By Robin Stride
Significant numbers of doctors say they plan to take on more private practice to boost their earnings after suffering big pay losses due to Covid-19.
Income dropped for 29% of doctors taking part in a major pay survey of those working in private practice and the NHS – and 27% reported they now aim to do more private work.
Referral delays, restrictions on private practice, and time-consuming infection control measures are among reasons cited for lower incomes.
Women doctors were disproportionally affected with a greater fall in pay compared to their male counterparts, according to the survey of over 1,000 doctors by a health information service. They reported 30% lower pay than their male counterparts.
Over 60% of doctors felt under-rewarded for their work, according to the Medscape UK Doctors’ Salary and Satisfaction Survey 2021.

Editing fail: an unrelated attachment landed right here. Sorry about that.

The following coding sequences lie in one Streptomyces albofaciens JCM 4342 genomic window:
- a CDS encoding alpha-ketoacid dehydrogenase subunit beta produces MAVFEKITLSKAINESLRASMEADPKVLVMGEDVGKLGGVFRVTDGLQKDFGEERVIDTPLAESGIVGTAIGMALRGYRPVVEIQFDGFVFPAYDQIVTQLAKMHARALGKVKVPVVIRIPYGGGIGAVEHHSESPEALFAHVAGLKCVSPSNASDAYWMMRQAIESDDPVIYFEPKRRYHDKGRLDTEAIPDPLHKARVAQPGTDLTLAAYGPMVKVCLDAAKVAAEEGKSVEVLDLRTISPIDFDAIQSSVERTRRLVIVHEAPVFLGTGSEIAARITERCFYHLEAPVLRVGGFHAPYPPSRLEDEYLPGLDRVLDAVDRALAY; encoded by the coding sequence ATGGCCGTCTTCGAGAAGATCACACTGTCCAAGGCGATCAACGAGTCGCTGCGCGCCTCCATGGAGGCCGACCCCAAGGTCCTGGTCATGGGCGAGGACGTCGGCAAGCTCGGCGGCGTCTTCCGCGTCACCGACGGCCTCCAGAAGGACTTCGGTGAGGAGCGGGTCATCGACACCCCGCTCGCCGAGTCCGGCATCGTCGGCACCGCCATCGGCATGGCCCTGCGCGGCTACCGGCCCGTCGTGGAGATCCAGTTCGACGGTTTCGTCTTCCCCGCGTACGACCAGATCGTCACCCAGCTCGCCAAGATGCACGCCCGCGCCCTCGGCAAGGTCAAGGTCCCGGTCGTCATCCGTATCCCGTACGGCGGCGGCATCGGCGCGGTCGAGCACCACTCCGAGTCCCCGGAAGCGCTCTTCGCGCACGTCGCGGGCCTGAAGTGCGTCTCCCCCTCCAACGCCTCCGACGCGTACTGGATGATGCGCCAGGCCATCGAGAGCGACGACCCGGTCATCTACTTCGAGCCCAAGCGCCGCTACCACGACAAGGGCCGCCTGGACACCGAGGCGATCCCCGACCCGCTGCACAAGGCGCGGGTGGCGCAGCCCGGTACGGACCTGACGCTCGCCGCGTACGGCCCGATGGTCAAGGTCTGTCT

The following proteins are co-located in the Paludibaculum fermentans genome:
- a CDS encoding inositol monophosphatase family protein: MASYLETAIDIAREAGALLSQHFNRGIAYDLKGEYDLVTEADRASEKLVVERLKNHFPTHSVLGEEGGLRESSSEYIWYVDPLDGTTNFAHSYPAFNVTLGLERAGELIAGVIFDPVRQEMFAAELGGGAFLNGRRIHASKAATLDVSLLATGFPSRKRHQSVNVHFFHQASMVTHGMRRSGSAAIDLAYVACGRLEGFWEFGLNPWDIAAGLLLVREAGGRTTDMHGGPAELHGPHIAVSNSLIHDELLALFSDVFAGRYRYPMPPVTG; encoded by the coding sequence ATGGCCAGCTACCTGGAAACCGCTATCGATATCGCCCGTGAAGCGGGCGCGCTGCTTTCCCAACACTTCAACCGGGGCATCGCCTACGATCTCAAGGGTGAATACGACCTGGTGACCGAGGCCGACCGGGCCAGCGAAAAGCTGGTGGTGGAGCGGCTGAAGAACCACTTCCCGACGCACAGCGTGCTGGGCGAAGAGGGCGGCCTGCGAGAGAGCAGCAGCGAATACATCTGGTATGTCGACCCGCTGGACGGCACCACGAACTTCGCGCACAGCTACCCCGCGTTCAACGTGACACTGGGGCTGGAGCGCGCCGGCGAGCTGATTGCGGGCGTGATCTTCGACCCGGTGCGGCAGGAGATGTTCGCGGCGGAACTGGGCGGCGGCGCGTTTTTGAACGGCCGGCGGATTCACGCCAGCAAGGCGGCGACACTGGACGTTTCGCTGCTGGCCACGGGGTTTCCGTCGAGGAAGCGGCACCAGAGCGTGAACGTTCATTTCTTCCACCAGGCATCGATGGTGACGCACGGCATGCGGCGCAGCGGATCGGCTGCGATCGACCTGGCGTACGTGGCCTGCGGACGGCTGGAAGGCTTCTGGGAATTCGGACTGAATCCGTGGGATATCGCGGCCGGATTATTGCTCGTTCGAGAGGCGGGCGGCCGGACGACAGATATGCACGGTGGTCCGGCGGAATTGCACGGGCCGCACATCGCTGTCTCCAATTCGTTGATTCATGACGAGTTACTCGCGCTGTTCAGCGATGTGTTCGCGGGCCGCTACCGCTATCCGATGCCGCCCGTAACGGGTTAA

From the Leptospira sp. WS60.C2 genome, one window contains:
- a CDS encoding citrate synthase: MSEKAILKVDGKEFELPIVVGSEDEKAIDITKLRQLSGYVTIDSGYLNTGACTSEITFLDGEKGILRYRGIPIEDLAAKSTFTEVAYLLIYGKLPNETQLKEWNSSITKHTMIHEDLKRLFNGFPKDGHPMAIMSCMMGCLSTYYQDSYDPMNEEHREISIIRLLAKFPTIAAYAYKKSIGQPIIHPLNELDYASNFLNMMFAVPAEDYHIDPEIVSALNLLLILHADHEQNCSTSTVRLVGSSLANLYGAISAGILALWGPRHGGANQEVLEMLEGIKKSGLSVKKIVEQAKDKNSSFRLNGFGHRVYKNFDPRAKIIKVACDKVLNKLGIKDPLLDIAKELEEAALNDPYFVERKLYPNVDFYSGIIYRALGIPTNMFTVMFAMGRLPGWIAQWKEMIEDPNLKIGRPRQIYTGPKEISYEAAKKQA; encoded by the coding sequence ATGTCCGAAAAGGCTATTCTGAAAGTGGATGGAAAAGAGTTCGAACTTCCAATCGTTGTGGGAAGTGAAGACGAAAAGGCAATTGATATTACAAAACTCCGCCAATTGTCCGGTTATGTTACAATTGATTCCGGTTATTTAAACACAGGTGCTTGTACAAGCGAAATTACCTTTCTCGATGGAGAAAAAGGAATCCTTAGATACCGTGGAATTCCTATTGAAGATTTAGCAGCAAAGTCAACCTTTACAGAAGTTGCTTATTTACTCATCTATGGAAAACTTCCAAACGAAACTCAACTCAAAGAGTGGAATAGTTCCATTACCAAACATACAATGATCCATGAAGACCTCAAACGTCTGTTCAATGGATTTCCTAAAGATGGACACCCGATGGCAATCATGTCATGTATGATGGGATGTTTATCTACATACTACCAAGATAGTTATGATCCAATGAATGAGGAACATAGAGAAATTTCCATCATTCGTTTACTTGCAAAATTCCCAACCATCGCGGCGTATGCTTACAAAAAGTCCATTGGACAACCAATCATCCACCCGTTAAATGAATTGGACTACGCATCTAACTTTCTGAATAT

Doctors across specialties were included in the survey, with 73% working in the NHS, 23% operating in both the NHS and private sector, and 4% in the private sector only.
Twenty-nine per cent were considering leaving the UK to practise abroad, more commonly considered by the under-45s (45%) than over-45s (20%).
The survey, conducted between 10 November 2020 to 16 February 2021, suggests the gender earnings gap increased during the pandemic, with female doctors reporting a 10% reduction in earnings on average, which accounted for double that reported by male doctors.
The average earnings gap between GPs and specialists also widened.
GPs reported an average drop of £12,000 compared with specialists, who reported an average decrease of £9,000.
A third of doctors reported a rise in earnings with enhanced private practice due to NHS shutdowns among common reasons cited.